One of the most serious flaws of COM and API-based software development is
that once you allow a component to run on your system, it has unrestricted
permission to do anything. That's why viruses are such a problem - once they
are on your system, there is little to protect you from their actions.
With .NET, Microsoft has introduced something called code access security
(CAS). Code access security allows fine-grained control over what code is
allowed to do. For example: .NET software downloaded from the Internet can't
make API calls, can't access your registry - can't even read and write files!
Even software running on a network share can't make API calls by default.
In the long term, this is likely to bring about a return to thick-client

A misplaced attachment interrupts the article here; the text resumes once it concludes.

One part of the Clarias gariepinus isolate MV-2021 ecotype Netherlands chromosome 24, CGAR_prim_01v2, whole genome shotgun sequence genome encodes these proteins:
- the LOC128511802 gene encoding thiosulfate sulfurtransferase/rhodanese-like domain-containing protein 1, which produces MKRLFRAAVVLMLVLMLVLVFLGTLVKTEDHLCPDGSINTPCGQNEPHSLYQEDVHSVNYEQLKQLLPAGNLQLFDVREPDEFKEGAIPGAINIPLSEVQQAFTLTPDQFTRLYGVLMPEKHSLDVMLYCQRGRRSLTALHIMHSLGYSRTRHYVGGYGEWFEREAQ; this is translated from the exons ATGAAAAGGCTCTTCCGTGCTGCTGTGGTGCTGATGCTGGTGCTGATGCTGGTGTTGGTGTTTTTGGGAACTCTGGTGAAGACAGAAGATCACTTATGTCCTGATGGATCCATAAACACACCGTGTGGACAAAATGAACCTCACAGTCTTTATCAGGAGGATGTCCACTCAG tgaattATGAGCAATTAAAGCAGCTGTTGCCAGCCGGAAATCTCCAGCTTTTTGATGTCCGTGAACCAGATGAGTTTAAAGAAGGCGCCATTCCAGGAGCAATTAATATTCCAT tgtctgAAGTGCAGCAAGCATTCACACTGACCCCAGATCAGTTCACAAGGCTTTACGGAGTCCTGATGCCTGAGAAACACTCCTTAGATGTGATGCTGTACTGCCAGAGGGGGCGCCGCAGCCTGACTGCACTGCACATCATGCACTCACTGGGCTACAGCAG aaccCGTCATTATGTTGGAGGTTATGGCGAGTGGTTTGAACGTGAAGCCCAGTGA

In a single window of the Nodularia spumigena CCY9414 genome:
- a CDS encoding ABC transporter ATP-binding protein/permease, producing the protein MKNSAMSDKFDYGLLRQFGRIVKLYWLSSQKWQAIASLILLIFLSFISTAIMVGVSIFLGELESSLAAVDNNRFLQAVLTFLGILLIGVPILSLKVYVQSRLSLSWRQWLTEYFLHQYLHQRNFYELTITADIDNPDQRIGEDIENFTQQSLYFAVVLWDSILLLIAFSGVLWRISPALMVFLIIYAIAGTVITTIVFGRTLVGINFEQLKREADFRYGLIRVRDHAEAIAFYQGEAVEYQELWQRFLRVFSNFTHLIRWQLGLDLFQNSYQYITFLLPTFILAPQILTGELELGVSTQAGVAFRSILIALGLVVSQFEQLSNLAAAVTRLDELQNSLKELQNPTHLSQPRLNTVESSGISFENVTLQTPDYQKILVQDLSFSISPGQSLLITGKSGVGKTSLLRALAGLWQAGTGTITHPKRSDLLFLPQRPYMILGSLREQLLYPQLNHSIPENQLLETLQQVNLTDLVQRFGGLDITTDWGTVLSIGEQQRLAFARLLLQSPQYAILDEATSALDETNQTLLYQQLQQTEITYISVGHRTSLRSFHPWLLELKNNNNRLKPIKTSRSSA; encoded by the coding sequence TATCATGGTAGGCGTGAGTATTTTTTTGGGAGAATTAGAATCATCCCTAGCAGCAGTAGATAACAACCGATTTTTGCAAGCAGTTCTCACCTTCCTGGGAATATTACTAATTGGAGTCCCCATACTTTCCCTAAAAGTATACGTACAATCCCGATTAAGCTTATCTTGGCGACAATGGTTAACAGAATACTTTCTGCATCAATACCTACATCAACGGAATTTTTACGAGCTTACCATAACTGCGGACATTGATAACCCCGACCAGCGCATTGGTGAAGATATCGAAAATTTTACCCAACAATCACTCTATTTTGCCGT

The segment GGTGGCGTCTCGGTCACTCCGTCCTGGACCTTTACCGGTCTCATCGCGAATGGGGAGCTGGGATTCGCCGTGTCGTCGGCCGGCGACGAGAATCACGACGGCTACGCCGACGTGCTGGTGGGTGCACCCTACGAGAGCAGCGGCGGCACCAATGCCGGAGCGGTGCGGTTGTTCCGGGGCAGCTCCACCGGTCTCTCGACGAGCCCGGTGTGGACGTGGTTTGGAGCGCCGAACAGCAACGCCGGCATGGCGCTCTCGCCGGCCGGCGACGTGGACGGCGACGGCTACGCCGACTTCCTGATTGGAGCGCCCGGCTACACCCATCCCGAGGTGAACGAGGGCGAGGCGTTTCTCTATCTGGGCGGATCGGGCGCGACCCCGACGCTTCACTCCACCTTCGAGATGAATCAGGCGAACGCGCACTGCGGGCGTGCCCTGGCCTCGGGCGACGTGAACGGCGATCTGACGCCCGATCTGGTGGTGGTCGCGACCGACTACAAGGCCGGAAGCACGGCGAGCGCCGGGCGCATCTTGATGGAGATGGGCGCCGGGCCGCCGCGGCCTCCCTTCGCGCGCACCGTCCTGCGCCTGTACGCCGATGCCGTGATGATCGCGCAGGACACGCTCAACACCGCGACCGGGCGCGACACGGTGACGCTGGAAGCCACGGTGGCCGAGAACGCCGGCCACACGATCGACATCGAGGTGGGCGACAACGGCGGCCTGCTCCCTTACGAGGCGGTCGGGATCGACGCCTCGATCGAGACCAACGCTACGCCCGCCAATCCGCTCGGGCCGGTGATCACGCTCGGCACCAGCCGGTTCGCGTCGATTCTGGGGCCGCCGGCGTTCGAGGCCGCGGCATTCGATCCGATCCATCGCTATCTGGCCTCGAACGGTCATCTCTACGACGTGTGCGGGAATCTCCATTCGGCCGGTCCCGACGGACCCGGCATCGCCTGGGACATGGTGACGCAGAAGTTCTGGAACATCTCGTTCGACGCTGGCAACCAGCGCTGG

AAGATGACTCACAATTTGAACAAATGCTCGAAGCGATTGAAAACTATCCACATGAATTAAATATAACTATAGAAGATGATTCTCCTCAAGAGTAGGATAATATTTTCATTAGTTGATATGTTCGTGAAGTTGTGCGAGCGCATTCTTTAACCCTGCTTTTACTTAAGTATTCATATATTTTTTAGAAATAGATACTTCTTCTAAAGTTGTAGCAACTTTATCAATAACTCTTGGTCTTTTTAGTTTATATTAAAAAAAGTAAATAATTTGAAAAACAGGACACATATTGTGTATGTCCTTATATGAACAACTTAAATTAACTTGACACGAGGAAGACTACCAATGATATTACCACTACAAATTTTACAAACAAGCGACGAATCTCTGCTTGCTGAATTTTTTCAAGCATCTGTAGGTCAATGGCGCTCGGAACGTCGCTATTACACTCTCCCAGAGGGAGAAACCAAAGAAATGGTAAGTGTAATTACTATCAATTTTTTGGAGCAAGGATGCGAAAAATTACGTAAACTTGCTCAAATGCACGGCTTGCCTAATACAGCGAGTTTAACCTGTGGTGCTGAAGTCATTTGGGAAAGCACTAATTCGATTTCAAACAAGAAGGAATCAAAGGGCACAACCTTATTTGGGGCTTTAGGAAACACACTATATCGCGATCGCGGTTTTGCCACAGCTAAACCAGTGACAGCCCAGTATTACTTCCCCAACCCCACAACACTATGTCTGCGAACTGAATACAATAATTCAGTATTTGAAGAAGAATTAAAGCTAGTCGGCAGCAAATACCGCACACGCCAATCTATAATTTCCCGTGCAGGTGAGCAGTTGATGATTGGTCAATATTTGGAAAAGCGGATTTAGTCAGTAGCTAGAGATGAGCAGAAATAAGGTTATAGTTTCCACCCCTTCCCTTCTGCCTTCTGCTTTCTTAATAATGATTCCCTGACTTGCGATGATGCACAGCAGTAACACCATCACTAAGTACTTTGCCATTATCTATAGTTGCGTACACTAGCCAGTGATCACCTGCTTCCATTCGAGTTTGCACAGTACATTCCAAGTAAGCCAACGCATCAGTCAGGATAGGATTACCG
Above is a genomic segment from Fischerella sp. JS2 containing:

applications: Why limit yourself to a Web page interface when you can, with
one click, safely download and run a rich Windows Forms-... (more)
By now most of you reading this article will be familiar with .NET exception
handling, at least in its basic form. You know how to catch exceptions using
Try...Catch blocks. You know how to handle exceptions raised by the
framework. You may even have created and thrown your own exceptions.
In this article you'll learn how to take this to the next level - how to
define custom exceptions for your own classes and components, and the design
patterns that you should use when doing so.
I have included two sample projects to help explain these design patterns.
The SampleComponent projec... (more)